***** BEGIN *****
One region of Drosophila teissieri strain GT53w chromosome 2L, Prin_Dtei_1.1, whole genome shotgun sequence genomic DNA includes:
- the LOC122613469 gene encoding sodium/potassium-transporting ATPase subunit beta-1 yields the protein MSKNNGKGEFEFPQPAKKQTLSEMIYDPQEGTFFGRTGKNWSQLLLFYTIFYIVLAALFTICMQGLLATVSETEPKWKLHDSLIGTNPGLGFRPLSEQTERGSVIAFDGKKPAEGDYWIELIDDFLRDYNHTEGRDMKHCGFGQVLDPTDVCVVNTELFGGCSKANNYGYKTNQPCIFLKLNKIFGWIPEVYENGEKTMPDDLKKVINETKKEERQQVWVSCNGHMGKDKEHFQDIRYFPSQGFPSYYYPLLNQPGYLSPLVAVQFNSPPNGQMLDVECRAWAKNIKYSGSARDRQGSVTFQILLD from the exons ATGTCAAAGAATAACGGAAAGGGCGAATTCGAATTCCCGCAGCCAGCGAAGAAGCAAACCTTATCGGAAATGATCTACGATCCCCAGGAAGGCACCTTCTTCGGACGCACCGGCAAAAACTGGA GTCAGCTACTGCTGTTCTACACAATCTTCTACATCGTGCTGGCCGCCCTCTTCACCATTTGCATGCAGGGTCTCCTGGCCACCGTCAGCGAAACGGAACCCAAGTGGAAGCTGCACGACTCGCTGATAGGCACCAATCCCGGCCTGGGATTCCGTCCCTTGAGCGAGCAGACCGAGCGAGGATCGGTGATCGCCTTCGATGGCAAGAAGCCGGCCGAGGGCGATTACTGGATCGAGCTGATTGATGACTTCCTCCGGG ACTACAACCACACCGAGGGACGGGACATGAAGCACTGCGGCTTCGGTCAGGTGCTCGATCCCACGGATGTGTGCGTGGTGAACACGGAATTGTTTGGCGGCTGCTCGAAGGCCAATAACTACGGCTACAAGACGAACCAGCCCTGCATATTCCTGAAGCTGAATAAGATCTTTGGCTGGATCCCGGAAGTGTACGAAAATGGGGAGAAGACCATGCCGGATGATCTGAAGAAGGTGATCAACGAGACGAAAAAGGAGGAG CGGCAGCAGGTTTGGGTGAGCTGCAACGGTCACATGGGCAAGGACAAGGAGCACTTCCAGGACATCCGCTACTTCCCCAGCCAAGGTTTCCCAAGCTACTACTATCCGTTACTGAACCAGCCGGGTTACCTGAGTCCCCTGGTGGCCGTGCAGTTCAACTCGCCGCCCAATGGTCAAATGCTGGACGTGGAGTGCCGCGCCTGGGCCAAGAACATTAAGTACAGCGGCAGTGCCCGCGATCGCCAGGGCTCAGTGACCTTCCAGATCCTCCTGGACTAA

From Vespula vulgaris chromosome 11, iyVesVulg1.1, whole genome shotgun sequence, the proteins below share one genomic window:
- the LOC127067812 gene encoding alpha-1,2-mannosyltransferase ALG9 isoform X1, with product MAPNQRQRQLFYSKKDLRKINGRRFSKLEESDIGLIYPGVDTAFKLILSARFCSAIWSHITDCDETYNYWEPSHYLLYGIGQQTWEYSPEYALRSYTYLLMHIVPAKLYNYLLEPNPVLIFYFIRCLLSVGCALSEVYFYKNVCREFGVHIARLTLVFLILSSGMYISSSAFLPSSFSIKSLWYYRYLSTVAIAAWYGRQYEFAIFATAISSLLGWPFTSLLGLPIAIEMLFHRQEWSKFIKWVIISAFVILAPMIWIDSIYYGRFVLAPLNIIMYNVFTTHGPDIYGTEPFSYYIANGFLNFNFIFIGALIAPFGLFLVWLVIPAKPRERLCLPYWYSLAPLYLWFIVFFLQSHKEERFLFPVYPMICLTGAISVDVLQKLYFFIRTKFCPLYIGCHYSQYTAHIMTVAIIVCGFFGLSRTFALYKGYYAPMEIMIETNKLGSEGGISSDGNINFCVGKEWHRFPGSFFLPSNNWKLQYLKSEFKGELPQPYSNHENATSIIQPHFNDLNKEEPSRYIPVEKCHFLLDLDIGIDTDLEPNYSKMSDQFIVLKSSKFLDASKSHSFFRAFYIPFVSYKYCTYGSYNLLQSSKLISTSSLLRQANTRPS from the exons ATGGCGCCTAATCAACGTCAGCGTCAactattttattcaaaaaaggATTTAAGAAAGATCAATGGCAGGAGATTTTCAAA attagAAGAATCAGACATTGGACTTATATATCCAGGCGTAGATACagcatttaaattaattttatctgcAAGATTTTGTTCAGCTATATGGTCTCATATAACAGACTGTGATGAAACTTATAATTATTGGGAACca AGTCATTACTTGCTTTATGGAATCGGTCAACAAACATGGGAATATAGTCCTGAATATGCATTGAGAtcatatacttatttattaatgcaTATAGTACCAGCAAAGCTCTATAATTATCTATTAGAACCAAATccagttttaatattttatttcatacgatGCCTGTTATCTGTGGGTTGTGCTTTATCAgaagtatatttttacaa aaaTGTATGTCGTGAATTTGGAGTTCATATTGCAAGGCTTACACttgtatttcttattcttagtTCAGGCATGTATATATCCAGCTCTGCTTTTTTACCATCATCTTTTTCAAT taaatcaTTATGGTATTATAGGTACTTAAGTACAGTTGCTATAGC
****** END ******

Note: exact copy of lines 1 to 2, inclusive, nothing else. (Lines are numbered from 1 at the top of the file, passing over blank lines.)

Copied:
One region of Drosophila teissieri strain GT53w chromosome 2L, Prin_Dtei_1.1, whole genome shotgun sequence genomic DNA includes:
- the LOC122613469 gene encoding sodium/potassium-transporting ATPase subunit beta-1 yields the protein MSKNNGKGEFEFPQPAKKQTLSEMIYDPQEGTFFGRTGKNWSQLLLFYTIFYIVLAALFTICMQGLLATVSETEPKWKLHDSLIGTNPGLGFRPLSEQTERGSVIAFDGKKPAEGDYWIELIDDFLRDYNHTEGRDMKHCGFGQVLDPTDVCVVNTELFGGCSKANNYGYKTNQPCIFLKLNKIFGWIPEVYENGEKTMPDDLKKVINETKKEERQQVWVSCNGHMGKDKEHFQDIRYFPSQGFPSYYYPLLNQPGYLSPLVAVQFNSPPNGQMLDVECRAWAKNIKYSGSARDRQGSVTFQILLD from the exons ATGTCAAAGAATAACGGAAAGGGCGAATTCGAATTCCCGCAGCCAGCGAAGAAGCAAACCTTATCGGAAATGATCTACGATCCCCAGGAAGGCACCTTCTTCGGACGCACCGGCAAAAACTGGA GTCAGCTACTGCTGTTCTACACAATCTTCTACATCGTGCTGGCCGCCCTCTTCACCATTTGCATGCAGGGTCTCCTGGCCACCGTCAGCGAAACGGAACCCAAGTGGAAGCTGCACGACTCGCTGATAGGCACCAATCCCGGCCTGGGATTCCGTCCCTTGAGCGAGCAGACCGAGCGAGGATCGGTGATCGCCTTCGATGGCAAGAAGCCGGCCGAGGGCGATTACTGGATCGAGCTGATTGATGACTTCCTCCGGG ACTACAACCACACCGAGGGACGGGACATGAAGCACTGCGGCTTCGGTCAGGTGCTCGATCCCACGGATGTGTGCGTGGTGAACACGGAATTGTTTGGCGGCTGCTCGAAGGCCAATAACTACGGCTACAAGACGAACCAGCCCTGCATATTCCTGAAGCTGAATAAGATCTTTGGCTGGATCCCGGAAGTGTACGAAAATGGGGAGAAGACCATGCCGGATGATCTGAAGAAGGTGATCAACGAGACGAAAAAGGAGGAG CGGCAGCAGGTTTGGGTGAGCTGCAACGGTCACATGGGCAAGGACAAGGAGCACTTCCAGGACATCCGCTACTTCCCCAGCCAAGGTTTCCCAAGCTACTACTATCCGTTACTGAACCAGCCGGGTTACCTGAGTCCCCTGGTGGCCGTGCAGTTCAACTCGCCGCCCAATGGTCAAATGCTGGACGTGGAGTGCCGCGCCTGGGCCAAGAACATTAAGTACAGCGGCAGTGCCCGCGATCGCCAGGGCTCAGTGACCTTCCAGATCCTCCTGGACTAA